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Thursday, July 20, 2006

Fourmilab Beats Google in Google's Accessible Search

Google Labs have launched Google Accessible Search, a variant of Google's search engine which gives a higher rank to pages which are accessible to blind (or, in the PC-speak in vogue at collectivist hard-left Google, “Visually Challenged”) individuals, many of whom use text-based screen reader programs when accessing Web pages.

The 1999 Web Content Accessibility Guidelines issued by the World Wide Web Consortium are an excellent place to learn how to make your Web pages accessible to the blind. Most of these are quite obvious, but may be easily overlooked by a sighted person: for example, never rely exclusively on an image map as a means of navigation; always provide meaningful “alt=” descriptions for images; and never use just colour to express semantic information. I had a head start in learning Web page accessibility because Speak Freely, as one of the first Internet telephone applications which actually worked, attracted a large number of blind users who pointed out where I stumbled in making both the application and the Web pages which supported it usable to them.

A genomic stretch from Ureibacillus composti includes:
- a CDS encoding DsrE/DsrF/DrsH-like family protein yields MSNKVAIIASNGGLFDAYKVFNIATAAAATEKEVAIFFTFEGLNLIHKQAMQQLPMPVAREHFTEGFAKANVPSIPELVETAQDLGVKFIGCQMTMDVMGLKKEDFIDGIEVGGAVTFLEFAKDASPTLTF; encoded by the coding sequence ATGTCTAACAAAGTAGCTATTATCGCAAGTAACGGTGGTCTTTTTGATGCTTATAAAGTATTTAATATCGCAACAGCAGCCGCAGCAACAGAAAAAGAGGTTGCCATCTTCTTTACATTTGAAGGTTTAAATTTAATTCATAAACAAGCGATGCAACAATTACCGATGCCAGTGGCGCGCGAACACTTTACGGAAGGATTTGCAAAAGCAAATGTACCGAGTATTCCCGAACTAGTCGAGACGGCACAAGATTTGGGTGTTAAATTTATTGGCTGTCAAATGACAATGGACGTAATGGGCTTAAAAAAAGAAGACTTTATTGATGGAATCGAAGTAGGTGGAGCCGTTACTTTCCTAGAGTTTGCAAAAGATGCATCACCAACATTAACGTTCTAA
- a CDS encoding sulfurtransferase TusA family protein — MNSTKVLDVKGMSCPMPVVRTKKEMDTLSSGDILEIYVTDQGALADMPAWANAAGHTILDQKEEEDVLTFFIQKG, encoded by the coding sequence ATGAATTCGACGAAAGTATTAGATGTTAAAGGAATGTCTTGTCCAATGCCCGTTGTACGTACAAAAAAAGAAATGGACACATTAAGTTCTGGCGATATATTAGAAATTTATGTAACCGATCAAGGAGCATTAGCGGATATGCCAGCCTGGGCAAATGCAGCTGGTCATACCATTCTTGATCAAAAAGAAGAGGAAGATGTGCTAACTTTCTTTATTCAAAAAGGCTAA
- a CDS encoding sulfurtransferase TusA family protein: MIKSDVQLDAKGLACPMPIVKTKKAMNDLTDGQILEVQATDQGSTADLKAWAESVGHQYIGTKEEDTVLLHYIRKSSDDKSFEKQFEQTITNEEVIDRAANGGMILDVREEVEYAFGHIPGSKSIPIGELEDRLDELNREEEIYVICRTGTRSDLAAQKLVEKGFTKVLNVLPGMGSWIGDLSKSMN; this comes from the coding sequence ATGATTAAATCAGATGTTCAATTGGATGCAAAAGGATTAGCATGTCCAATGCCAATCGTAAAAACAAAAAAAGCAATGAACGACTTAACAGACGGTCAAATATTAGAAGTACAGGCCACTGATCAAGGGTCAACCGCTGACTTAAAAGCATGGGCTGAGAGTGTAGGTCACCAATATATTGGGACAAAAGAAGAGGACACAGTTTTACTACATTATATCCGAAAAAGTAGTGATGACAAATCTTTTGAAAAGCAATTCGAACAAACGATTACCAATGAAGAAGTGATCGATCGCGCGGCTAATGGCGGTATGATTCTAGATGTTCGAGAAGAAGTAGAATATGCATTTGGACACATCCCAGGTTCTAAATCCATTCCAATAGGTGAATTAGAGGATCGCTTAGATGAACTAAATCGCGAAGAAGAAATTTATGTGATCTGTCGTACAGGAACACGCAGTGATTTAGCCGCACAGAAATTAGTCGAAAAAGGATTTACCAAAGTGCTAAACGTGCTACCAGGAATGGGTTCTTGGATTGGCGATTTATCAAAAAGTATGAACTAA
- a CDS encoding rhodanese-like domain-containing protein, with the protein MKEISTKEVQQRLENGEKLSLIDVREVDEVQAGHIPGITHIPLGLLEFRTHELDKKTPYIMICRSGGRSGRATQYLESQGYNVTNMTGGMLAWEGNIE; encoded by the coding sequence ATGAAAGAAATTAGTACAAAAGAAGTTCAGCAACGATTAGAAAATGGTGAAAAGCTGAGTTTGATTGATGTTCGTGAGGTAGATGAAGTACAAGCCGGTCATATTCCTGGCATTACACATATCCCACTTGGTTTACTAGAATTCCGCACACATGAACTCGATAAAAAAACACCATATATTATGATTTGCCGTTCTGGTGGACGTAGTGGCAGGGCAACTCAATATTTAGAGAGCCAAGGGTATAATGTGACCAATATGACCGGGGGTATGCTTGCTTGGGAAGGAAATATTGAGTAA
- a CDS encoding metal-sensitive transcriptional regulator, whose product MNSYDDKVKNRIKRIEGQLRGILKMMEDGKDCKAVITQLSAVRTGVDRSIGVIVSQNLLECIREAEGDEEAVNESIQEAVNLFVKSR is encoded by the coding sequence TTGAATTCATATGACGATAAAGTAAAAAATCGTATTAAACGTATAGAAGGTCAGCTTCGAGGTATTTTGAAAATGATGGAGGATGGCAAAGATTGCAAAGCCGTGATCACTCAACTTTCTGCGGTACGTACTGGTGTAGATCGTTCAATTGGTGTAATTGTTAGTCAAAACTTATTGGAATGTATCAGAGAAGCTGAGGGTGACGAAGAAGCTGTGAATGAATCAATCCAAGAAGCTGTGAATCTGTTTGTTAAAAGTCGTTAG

Ever since, I've tried to make every page I create accessible to the blind. An excellent way to test your own pages for accessibility is simply to view them with a text-only browser such as Lynx; if you can understand the content of your pages and navigate among them with Lynx, blind users probably won't have any problems visiting your site.

The new Google Accessible Search provides a useful report card on how your site ranks in accessibility among its peers. Google Blogoscoped have set up a comparison page where you can see the results for a given Google query in the regular and accessible searches side by side. For several of the words for which Fourmilab is a heavy hitter, the results are quite interesting. The table gives the rank in search results that Fourmilab's top-ranked page has on the regular Google search compared to its rank in the Accessible search.

Query Normal Accessible
Earth 4 2
Moon 7 3
Diet 12 4
Autodesk 12 5
Solar System 15 6

Amusingly, in the searches for “Earth” and “Moon” (how topical on Moon Day!), Google Earth and Google Moon, respectively, come in first in the regular searches but are beaten by Fourmilab and other sites in the Accessible search for each term. Note that Google search results are notoriously difficult to repeat; I am reporting results from my own queries via the comparison page cited above: your results may differ.

Posted at July 20, 2006 22:43